Thursday, January 12, 2017

Braised Short Ribs With Porcini-Port Wine Sauce





Tender, succulent and meltingly tender, Braised Short Ribs are one of the ultimate comfort foods. From the perfect pot roast to the fragrant complexity of a classic coq au vin, there's really no food more satisfying than a well-braised dish. The magic of braising is that it relies on heat, time, and moisture to successfully break down the tough connective tissue and collagens in certain meats, transforming the dense, well-marbled texture of short ribs until its fall-off-the-bone tender and creating a rich, velvety and deeply flavoured sauce along the way. In this recipe, slowly braising the short ribs in a combination of red wine, port, dried porcini mushrooms, beef broth, tomato paste, a bouquet of aromatic herbs and chopped vegetables gives the meat a deep, dark colour and sumptuous flavour. Braised for three hours then served over sautéed spinach and a mound of mashed potatoes surrounded by a puddle of satiny sauce, these short ribs are exquisitely tender and absolutely delicious. 



Dried porcini mushrooms soaked in hot water for 30 minutes give a rich earthy flavour to the braise

3 1/2-pounds Bone-In English-Style Short Ribs

Short ribs browned on all side in 2 tablespoons of vegetable oil

Diced carrots, onion and celery sautéing in left over drippings from ribs

Tomato paste, Port and red wine are added to the vegetables with the porcini and liquid 

Beef broth is added to the sauce along with 3 bay leaves, fresh thyme and the browned short ribs. then brought to a boil, covered and set in the oven for 3 hours



Braised Short Ribs With Porcini-Port Wine Sauce
Serves 4
Recipe courtesy of Jennifer Olvera/Serious Eats

1 1/2 oz dried porcini mushrooms

2 1/2 to 3 pounds bone-in beef short ribs, about 4 to 6 large ribs
Kosher salt and freshly ground black pepper
2 tbsp vegetable oil
1 large carrot, peeled and chopped large, about 2 cups
1 small onion, finely chopped, about 3/4 cup
1 medium stalk celery, diced medium, about 1 cup
2 tbsp minced garlic, minced 
1/2 cup tomato paste
3/4 cup ruby port
1 1/2 cups dry red wine
1 cup homemade or store-bought low-sodium beef broth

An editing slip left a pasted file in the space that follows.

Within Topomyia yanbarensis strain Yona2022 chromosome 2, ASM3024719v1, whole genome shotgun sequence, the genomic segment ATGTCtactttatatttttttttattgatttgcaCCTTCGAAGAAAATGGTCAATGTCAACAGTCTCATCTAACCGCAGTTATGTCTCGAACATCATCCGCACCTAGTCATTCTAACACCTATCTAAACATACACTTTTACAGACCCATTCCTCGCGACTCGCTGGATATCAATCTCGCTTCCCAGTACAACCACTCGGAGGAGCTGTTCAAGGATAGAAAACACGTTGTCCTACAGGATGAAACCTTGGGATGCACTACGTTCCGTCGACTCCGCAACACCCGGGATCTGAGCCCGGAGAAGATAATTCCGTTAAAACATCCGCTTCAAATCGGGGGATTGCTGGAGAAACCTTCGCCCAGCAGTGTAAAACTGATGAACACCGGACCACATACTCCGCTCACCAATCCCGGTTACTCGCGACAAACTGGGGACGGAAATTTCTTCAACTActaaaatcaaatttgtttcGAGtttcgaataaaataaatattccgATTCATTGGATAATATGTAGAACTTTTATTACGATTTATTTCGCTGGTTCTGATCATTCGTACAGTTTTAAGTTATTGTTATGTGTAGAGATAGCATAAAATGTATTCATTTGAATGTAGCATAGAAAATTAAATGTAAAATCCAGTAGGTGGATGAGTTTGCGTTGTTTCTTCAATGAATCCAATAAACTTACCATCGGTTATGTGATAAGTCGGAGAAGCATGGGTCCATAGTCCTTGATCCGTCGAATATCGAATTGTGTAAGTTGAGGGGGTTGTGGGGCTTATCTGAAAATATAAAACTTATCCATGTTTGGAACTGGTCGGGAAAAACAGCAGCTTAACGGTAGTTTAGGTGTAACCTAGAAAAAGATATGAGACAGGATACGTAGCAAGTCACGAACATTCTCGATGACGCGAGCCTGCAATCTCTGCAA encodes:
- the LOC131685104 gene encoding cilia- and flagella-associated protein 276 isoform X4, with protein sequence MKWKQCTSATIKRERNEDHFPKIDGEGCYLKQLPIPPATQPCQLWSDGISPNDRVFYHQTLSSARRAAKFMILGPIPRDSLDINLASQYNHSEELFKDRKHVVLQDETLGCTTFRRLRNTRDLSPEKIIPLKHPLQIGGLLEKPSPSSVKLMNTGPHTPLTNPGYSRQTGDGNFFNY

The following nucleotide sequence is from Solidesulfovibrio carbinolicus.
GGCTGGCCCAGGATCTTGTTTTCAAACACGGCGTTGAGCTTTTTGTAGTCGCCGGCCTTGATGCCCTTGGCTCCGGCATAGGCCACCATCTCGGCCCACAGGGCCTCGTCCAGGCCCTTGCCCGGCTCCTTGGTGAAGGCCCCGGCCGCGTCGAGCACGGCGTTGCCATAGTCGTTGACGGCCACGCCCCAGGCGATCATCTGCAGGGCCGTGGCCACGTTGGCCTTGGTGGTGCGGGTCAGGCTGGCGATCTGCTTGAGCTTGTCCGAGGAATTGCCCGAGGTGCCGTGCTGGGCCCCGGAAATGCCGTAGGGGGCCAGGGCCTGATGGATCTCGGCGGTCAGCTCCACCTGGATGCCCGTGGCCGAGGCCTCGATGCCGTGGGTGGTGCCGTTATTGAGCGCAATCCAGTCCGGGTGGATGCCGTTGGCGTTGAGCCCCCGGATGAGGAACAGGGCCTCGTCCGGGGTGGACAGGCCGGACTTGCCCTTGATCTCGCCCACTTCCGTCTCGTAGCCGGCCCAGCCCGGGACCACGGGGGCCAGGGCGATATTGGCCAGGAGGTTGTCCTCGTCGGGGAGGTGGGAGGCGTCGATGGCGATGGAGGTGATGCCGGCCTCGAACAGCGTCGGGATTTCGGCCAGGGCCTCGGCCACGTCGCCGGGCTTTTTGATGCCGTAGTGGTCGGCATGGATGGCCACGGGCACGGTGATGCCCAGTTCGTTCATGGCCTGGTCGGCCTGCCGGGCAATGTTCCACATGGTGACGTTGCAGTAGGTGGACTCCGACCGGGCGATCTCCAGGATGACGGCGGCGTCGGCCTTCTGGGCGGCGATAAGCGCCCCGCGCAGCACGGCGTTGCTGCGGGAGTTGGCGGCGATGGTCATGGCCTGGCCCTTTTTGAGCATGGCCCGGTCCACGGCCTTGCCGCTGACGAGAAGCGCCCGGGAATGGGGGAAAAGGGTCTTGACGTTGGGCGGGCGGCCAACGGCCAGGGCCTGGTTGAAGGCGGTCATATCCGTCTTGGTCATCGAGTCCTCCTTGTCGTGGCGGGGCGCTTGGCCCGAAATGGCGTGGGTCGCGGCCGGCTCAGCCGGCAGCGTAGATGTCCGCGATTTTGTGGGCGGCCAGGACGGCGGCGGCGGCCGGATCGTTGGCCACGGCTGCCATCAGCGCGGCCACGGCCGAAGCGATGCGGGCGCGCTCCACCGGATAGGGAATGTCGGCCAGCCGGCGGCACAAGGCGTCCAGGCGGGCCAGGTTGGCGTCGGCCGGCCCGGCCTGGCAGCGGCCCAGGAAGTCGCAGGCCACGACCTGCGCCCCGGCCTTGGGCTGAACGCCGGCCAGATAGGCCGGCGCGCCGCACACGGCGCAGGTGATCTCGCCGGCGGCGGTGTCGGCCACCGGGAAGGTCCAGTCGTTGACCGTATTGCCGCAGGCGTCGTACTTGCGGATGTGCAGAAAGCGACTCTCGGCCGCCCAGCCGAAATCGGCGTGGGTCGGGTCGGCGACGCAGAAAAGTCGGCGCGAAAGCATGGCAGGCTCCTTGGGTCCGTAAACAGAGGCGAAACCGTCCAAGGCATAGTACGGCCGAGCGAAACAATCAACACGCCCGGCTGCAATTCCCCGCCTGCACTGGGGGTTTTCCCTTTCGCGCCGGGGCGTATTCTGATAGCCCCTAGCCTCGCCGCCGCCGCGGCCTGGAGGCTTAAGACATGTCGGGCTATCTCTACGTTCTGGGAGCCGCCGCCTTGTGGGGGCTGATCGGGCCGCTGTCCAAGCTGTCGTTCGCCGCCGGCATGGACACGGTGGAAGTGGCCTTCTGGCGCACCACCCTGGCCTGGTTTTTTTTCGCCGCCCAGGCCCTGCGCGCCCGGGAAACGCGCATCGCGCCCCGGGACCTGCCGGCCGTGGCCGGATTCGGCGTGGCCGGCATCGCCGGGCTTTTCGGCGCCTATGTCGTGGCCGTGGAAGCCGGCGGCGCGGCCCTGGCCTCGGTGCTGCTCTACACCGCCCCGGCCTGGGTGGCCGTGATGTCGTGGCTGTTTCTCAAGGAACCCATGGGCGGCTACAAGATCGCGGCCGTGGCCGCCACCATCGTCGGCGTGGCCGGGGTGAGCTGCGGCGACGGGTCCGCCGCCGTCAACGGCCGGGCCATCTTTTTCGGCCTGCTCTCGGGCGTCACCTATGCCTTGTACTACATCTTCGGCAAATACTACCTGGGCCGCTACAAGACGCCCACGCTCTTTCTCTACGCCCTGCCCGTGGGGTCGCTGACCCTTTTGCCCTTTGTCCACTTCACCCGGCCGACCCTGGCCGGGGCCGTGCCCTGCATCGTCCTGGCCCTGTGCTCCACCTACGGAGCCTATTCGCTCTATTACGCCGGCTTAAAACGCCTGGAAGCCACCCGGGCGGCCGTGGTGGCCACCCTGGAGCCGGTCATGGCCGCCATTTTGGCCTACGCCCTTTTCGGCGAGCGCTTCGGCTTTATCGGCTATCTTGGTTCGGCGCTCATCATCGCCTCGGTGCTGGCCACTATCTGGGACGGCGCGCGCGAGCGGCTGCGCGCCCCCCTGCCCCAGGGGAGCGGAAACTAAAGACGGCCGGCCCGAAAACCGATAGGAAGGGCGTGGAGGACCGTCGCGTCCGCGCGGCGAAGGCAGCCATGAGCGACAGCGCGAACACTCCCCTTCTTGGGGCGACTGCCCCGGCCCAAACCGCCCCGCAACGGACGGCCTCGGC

3 bay leaves
2 sprigs rosemary, plus more for garnish
3 sprigs thyme


Adjust oven rack to lower-middle position and preheat oven to 350°F. Combine the porcini mushrooms and 1 cup of hot water in a small bowl. Place a paper towel over the surface of the liquid to keep the mushrooms submerged. Let stand until mushrooms soften, about 30 minutes.


Meanwhile, generously season short ribs with salt and pepper. Heat oil in a Dutch oven medium high heat until the oil ripples on the surface, and working in 2 batches, brown the short ribs on all sides, about 2 minutes per side. When done, transfer the browned short ribs to a plate. Pour off all but 3 tablespoons of the drippings from the pot. 
Add the carrots, onion, and celery and cook stirring until softened and barely beginning to brown, about 5 minutes. Add the garlic and cook, stirring constantly until fragrant, about 30 seconds. Add the tomato paste and cook, stirring continually, until the tomato paste takes on a brownish hue and starts to stick to the bottom of the pan, about 3 minutes.


Add the port and red wine to pan, scraping off any browned bits from the bottom of pan with a wooden spoon. Bring to a boil and reduce to a simmer. Meanwhile, drain the porcini mushrooms through a strainer to get rid of any grainy residue, then roughly chop and add them plus their liquid to the pot, along with chicken stock, bay leaves, thyme and browned short ribs.


Return to a boil, cover, and transfer to the oven. Cook until completely tender, about 3 hours. Remove and discard bay leaves and thyme, and transfer the short ribs to a warm plate. Either remove the meat from the bones, and discard bones, or keep the short ribs bone-in. Turn off the oven and let the short ribs rest at least 15-30 minutes in their juices — I left them for 90 minutes — and then transfer the ribs to a foil lined baking sheet to brown in a preheated 275°F oven for 10 to 15 minutes. 


Meanwhile, skim the fat from the top of the sauce and bring to a boil over medium heat and cook until reduced to a sauce-like, mildly thickened consistency, about 5 minutes, then remove some of the jammy braised porcini for garnish. Conversely, purée the sauce with a hand held immersion blender until smooth. Return the meat to the pan, season to taste with salt and pepper, and serve immediately over polenta or potato purée with steamed spinach and a little braising liquid around the plate. Garnish with fresh rosemary.